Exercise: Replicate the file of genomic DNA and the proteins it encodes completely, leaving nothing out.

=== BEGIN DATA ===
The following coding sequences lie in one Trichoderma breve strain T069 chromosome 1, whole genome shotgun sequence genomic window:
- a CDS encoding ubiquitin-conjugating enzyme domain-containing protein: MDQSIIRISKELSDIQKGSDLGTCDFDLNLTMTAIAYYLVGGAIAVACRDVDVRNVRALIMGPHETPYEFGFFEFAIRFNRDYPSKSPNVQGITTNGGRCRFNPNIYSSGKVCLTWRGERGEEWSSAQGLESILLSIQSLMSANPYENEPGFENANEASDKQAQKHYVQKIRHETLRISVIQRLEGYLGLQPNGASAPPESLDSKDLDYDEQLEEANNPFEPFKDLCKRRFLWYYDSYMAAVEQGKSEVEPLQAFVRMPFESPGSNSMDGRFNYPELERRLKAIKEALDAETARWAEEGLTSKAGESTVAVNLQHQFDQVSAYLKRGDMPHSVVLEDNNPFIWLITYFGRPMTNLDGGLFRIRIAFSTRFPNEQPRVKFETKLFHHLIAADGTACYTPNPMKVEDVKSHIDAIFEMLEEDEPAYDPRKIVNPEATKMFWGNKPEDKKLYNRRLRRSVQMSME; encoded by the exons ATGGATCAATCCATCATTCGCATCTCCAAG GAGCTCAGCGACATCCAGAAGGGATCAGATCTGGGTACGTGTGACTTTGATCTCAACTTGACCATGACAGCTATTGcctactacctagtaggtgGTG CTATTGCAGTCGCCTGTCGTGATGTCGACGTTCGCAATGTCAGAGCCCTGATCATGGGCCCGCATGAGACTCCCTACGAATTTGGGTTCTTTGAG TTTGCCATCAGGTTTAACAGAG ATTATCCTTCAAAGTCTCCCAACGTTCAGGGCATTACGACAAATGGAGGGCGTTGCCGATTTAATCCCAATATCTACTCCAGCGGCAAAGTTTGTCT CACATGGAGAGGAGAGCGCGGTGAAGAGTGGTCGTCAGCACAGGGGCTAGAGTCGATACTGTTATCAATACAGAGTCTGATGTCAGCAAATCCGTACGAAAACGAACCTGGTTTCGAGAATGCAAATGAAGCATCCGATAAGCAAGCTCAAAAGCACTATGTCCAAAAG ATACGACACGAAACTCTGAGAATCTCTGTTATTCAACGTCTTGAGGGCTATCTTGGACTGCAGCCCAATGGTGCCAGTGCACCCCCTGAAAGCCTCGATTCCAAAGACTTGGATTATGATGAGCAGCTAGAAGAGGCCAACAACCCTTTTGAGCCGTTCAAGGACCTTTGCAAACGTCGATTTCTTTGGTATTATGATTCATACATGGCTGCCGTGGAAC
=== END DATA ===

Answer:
The following coding sequences lie in one Trichoderma breve strain T069 chromosome 1, whole genome shotgun sequence genomic window:
- a CDS encoding ubiquitin-conjugating enzyme domain-containing protein: MDQSIIRISKELSDIQKGSDLGTCDFDLNLTMTAIAYYLVGGAIAVACRDVDVRNVRALIMGPHETPYEFGFFEFAIRFNRDYPSKSPNVQGITTNGGRCRFNPNIYSSGKVCLTWRGERGEEWSSAQGLESILLSIQSLMSANPYENEPGFENANEASDKQAQKHYVQKIRHETLRISVIQRLEGYLGLQPNGASAPPESLDSKDLDYDEQLEEANNPFEPFKDLCKRRFLWYYDSYMAAVEQGKSEVEPLQAFVRMPFESPGSNSMDGRFNYPELERRLKAIKEALDAETARWAEEGLTSKAGESTVAVNLQHQFDQVSAYLKRGDMPHSVVLEDNNPFIWLITYFGRPMTNLDGGLFRIRIAFSTRFPNEQPRVKFETKLFHHLIAADGTACYTPNPMKVEDVKSHIDAIFEMLEEDEPAYDPRKIVNPEATKMFWGNKPEDKKLYNRRLRRSVQMSME; encoded by the exons ATGGATCAATCCATCATTCGCATCTCCAAG GAGCTCAGCGACATCCAGAAGGGATCAGATCTGGGTACGTGTGACTTTGATCTCAACTTGACCATGACAGCTATTGcctactacctagtaggtgGTG CTATTGCAGTCGCCTGTCGTGATGTCGACGTTCGCAATGTCAGAGCCCTGATCATGGGCCCGCATGAGACTCCCTACGAATTTGGGTTCTTTGAG TTTGCCATCAGGTTTAACAGAG ATTATCCTTCAAAGTCTCCCAACGTTCAGGGCATTACGACAAATGGAGGGCGTTGCCGATTTAATCCCAATATCTACTCCAGCGGCAAAGTTTGTCT CACATGGAGAGGAGAGCGCGGTGAAGAGTGGTCGTCAGCACAGGGGCTAGAGTCGATACTGTTATCAATACAGAGTCTGATGTCAGCAAATCCGTACGAAAACGAACCTGGTTTCGAGAATGCAAATGAAGCATCCGATAAGCAAGCTCAAAAGCACTATGTCCAAAAG ATACGACACGAAACTCTGAGAATCTCTGTTATTCAACGTCTTGAGGGCTATCTTGGACTGCAGCCCAATGGTGCCAGTGCACCCCCTGAAAGCCTCGATTCCAAAGACTTGGATTATGATGAGCAGCTAGAAGAGGCCAACAACCCTTTTGAGCCGTTCAAGGACCTTTGCAAACGTCGATTTCTTTGGTATTATGATTCATACATGGCTGCCGTGGAAC